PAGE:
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Journal of Religion and Violence

Volume 1, Issue 3, 2013

Suicide: Why Do People Kill Themselves In The Name Of Religion?

Katarina Plank
Pages 343-362
DOI: 10.5840/jrv2013136

Living torches of Tibet – Religious and Political Implications of the Recent Self-Immolations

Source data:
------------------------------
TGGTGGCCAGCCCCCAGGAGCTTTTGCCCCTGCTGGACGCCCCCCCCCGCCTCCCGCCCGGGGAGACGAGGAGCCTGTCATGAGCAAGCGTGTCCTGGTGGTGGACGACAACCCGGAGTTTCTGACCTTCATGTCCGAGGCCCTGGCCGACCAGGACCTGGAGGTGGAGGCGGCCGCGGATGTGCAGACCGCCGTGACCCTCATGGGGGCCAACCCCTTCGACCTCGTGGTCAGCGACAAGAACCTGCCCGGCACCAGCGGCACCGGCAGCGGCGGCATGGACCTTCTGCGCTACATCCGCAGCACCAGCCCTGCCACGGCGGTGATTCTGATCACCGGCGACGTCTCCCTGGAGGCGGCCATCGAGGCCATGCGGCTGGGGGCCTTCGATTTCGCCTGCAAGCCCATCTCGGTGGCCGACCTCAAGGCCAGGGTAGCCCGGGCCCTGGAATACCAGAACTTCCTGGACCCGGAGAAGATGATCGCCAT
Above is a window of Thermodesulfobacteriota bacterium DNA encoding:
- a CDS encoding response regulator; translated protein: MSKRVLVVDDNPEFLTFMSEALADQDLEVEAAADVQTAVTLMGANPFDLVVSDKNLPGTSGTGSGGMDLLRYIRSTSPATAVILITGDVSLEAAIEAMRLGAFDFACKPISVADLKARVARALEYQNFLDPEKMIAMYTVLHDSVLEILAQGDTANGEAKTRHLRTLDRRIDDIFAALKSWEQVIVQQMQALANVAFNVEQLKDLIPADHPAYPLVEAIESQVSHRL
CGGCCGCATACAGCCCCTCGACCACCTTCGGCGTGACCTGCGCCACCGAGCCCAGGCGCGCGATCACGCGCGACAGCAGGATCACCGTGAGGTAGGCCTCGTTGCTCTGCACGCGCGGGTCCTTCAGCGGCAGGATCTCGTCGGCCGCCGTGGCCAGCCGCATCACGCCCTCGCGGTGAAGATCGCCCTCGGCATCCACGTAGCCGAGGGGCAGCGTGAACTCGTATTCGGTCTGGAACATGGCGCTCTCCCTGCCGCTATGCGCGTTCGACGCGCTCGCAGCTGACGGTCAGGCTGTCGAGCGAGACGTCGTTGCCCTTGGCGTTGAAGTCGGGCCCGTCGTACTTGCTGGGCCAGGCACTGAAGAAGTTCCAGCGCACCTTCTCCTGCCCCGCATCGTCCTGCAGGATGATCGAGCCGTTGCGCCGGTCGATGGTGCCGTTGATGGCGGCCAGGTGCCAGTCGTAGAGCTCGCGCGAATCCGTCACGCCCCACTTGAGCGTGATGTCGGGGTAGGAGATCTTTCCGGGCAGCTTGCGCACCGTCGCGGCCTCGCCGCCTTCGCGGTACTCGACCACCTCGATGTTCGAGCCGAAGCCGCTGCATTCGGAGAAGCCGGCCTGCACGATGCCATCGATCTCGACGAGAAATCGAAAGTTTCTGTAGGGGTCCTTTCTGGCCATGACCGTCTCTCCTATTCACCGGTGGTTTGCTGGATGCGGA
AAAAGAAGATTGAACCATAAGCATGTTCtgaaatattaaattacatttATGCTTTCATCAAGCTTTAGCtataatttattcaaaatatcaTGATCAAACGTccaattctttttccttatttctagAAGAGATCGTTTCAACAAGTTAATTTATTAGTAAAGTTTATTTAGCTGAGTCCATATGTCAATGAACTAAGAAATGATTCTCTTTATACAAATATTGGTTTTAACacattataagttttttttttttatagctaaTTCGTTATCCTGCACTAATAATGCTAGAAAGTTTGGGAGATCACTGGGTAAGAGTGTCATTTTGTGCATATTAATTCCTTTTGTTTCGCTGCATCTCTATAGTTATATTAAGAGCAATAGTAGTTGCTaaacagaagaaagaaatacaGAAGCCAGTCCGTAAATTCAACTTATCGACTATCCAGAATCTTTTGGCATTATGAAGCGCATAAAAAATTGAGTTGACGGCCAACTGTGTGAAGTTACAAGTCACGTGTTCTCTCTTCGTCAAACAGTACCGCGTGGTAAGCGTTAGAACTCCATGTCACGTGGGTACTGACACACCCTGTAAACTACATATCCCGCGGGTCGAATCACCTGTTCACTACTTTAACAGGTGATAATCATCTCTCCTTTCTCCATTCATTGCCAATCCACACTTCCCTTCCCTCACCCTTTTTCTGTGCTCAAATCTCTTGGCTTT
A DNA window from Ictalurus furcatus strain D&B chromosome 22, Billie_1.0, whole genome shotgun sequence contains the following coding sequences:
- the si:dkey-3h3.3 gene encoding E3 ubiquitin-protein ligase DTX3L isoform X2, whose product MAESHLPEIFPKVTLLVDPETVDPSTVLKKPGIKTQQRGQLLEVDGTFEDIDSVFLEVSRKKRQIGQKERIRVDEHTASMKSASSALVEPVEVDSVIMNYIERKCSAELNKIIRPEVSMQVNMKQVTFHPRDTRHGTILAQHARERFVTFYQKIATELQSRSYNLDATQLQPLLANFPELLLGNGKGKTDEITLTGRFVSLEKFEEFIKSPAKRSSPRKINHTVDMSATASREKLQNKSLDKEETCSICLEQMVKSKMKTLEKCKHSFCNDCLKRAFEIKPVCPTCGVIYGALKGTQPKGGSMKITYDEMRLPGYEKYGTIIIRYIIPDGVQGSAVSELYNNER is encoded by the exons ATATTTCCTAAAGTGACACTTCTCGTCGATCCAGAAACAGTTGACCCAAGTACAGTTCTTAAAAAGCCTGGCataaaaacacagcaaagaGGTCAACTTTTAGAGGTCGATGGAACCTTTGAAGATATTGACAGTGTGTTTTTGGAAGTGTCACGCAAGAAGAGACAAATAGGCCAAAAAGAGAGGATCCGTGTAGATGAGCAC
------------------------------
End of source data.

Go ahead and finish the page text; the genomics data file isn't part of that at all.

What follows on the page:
Self-immolation is not an ordinary suicide or self-destructive act, but has a religious dimension since one’s own body is seen as a gift for a greater cause. This article highlights the specific Buddhist ritual and textual heritage when analyzing the recent wave of self-immolations in Tibet, and incorporates the act in a wider Buddhist set of practices called ”gift of the body”. The first political sacrifices made in the 1960s intended to save Buddhism at a time when it was perceived as being threatened in South Vietnam, and later focus shifted towards bringing an end to the Vietnam War. As a result, their sacrifices were addressed to Vietnamese politicians and to the global community. Nearly fifty years later, a new wave of self-immolations have occurred in Tibet – with previously no tradition of self-immolation – and this time, the fiery suicides by Tibetan monks and former monks can be seen as an expression of the nationalist struggle for a free Tibet.

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